I agree with Joe that VBP has promise; I also agree that market adoption has been slow – but despite the challenges the future direction of payment in healthcare will continue to move towards episode of care bundling and VBP, and eventually I anticipate a few attempts at payment for outcomes in lieu of payment at the claim level in the world of Worker’s Compensation. Perhaps an industry player will focus on total knee replacements, utilizing return to work parameters, specific sets of identified implants, complication rates, patient experience, or any number of goals and objectives that align with a desired outcome based on quality and total reimbursement. The options in this space are endless.

    Last comment – it is often easy to confuse value based purchasing and episode of care payment or other bundling payment methodologies. These are generally not aligned in any meaningful way. In the CMS world episode of care and the more advanced bundling payment initiatives – while they make small references to better outcomes – are in no way aligned with outcomes or value. These programs are created to simplify the payment for an episode of care for a provider (e.g., facility) or a group of providers (physician, facility, ancillary), one that saves money over current FFS expenditures for the same care package. Financial targets are created and – for models such as the CMS bundled models 1 and 2 – there is reconciliation of all FFS paid claims against the financial target. In the more complex bundling models (model 4) multiple players are involved and payment is made on a prospective basis to one player, typically the facility, who must disseminate the rest of the funding to other participants in the episode of care. Certainly no easy task.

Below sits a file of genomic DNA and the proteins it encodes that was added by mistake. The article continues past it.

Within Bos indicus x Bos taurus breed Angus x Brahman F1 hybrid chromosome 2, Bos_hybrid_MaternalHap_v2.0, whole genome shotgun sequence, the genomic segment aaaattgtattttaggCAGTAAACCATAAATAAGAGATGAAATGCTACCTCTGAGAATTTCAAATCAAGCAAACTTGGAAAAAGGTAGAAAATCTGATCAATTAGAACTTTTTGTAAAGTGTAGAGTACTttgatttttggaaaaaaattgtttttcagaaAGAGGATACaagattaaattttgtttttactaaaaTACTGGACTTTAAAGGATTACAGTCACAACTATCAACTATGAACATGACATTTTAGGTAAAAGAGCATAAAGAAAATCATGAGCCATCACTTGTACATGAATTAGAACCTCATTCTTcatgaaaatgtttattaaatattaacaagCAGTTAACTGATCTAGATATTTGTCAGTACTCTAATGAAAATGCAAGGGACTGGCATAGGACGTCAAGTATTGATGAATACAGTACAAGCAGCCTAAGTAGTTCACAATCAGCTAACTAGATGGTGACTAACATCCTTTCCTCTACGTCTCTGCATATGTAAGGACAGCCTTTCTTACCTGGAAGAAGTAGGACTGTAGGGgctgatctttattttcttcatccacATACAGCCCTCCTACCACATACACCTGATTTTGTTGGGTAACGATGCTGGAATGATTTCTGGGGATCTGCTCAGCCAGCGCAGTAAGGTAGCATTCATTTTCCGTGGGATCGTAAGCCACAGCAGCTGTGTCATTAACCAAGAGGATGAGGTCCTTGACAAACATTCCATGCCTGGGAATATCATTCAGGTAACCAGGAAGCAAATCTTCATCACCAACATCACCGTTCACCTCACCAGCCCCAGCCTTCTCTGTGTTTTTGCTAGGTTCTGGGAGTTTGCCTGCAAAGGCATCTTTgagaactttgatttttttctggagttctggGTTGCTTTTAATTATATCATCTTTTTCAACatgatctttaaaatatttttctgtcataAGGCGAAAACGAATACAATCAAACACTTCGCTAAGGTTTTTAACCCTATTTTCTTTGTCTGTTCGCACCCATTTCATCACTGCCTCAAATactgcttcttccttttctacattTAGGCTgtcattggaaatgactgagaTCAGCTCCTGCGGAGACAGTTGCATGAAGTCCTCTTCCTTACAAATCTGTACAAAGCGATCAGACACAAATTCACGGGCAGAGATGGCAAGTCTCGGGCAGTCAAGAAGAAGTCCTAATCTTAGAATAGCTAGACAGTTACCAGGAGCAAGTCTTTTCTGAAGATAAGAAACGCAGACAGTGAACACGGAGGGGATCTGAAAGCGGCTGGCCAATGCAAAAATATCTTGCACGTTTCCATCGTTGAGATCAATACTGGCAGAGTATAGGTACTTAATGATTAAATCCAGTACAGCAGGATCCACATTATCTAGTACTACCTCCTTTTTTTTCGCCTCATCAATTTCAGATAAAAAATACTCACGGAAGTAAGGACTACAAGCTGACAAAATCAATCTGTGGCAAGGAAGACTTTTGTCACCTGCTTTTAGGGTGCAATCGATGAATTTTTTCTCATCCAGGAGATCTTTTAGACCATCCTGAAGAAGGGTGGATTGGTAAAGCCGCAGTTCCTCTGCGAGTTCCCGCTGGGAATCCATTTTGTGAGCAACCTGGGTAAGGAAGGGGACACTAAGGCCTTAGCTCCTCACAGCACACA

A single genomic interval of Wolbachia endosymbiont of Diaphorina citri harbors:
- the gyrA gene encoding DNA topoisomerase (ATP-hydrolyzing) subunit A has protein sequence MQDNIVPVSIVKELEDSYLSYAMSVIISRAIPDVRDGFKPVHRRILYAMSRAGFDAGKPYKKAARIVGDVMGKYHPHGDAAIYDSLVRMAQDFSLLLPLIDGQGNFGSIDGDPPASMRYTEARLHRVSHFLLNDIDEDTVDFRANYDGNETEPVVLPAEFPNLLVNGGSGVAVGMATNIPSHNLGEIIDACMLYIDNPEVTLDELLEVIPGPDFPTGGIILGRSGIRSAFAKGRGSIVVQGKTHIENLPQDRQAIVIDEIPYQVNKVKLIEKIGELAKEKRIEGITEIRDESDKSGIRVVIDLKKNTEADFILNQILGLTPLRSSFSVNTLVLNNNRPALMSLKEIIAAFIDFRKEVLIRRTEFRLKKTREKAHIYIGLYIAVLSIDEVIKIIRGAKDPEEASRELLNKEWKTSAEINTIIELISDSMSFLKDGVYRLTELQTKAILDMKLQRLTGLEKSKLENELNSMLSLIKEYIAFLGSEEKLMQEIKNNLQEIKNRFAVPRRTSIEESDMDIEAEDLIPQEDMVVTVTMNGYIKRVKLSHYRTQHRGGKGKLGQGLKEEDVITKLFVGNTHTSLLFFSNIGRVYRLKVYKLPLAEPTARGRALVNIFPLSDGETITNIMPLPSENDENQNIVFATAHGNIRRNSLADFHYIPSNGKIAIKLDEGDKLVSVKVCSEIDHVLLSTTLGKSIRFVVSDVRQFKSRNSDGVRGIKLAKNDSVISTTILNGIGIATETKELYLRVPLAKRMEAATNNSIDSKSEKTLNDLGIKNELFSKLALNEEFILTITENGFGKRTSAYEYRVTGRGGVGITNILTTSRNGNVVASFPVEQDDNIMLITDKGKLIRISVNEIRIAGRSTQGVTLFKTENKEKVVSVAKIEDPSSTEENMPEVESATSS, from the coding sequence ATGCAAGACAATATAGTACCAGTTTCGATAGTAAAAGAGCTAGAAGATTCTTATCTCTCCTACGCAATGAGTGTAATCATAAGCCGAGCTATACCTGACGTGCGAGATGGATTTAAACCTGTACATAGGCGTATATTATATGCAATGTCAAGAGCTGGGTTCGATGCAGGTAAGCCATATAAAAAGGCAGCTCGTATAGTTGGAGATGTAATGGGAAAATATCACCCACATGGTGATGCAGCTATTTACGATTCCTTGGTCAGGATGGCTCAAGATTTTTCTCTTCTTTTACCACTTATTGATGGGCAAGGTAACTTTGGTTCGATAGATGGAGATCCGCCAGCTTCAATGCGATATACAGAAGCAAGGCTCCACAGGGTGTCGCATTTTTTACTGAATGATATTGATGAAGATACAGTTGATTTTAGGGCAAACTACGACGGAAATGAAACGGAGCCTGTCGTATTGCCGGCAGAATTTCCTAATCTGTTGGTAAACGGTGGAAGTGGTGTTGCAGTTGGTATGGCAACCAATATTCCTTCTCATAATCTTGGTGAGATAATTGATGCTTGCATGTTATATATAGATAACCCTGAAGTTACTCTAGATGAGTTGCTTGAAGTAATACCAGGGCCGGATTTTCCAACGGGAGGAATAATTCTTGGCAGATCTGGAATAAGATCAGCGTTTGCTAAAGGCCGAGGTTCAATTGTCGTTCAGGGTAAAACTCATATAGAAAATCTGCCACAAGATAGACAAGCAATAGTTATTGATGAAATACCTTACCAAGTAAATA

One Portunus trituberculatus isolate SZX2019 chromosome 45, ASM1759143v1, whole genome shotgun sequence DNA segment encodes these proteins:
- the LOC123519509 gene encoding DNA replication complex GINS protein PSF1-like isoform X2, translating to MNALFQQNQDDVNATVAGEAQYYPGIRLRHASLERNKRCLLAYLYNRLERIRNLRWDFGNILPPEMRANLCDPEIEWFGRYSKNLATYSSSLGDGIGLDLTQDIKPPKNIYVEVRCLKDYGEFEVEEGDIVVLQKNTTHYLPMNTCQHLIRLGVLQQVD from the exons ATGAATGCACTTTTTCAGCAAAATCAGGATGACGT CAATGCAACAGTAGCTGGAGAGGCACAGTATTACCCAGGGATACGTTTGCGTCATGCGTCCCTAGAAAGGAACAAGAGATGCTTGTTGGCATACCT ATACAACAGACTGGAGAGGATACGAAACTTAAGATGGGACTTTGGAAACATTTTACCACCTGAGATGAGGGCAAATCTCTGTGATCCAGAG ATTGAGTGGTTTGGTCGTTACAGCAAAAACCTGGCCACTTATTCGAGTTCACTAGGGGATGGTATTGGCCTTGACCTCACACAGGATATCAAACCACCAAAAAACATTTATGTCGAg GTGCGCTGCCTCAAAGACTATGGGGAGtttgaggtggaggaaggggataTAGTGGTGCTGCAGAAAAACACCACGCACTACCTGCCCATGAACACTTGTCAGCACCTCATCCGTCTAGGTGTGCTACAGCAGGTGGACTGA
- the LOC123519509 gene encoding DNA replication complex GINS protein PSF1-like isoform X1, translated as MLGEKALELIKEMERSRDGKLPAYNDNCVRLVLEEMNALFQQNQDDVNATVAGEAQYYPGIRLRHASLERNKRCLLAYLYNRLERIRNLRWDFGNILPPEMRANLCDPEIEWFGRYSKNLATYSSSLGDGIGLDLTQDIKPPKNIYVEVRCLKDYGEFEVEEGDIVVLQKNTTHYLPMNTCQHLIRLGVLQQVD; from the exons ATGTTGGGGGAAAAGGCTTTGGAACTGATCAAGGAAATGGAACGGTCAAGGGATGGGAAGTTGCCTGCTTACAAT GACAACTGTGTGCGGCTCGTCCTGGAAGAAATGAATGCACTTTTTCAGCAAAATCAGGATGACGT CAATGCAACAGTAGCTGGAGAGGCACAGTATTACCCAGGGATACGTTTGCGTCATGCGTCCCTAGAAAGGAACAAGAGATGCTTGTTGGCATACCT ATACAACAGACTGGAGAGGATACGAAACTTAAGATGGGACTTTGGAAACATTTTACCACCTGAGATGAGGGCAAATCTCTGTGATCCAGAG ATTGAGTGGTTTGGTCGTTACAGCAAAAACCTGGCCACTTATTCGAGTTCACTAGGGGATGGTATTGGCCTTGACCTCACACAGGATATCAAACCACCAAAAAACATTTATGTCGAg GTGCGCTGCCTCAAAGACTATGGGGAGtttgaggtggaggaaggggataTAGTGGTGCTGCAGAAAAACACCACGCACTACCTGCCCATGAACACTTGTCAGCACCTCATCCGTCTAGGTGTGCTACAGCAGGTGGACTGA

In the end we should remain focused on our prime objective: better outcomes, more affordable care for all. I remain hopeful that we as a nation will continue to forge ahead in this endeavor.

  6. Waaaay too pessimistic. e.g. Best was to control absence is to keep injured Ee @ work with, accommodated duty, which requires a good relationship between employer and Occ Med.
    The Occ Doc will channel referrals to the high value specialists, in the few instances when specialist care is really needed; this makes a huge value difference, and has been repeatedly documented. See work of Dr. Ed Bernacki.
    As in most of medicine, good primary care of the problem is the key to value. Need to start paying good Occ Docs what they are worth to the system. Employees recognize and appreciate good care, contrary to the suspicion generated by poor quality “company doctor”. Either the good or bad reputation will transfer to the company, so buy good medical people- they are a great source corporate competitive advantage.
    If you want really poor value, send all your injuries to the ED.

    • Thanks for the note George. I don’t disagree with most of your points re what works and why, but that’s been known for decades. But that isn’t what we know today as VBC as practiced in the real world outside work comp

      If I’m too pessimistic, I’m curious as to where and how true VBC is working today. None of the speakers could find any instances where it does. Several states allow pilots, several vendors are claiming to offer VBC via bundled payments etc, yet there doesn’t seem to be much real activity.

      Perhaps it depends on your definition of VBC and the components thereof.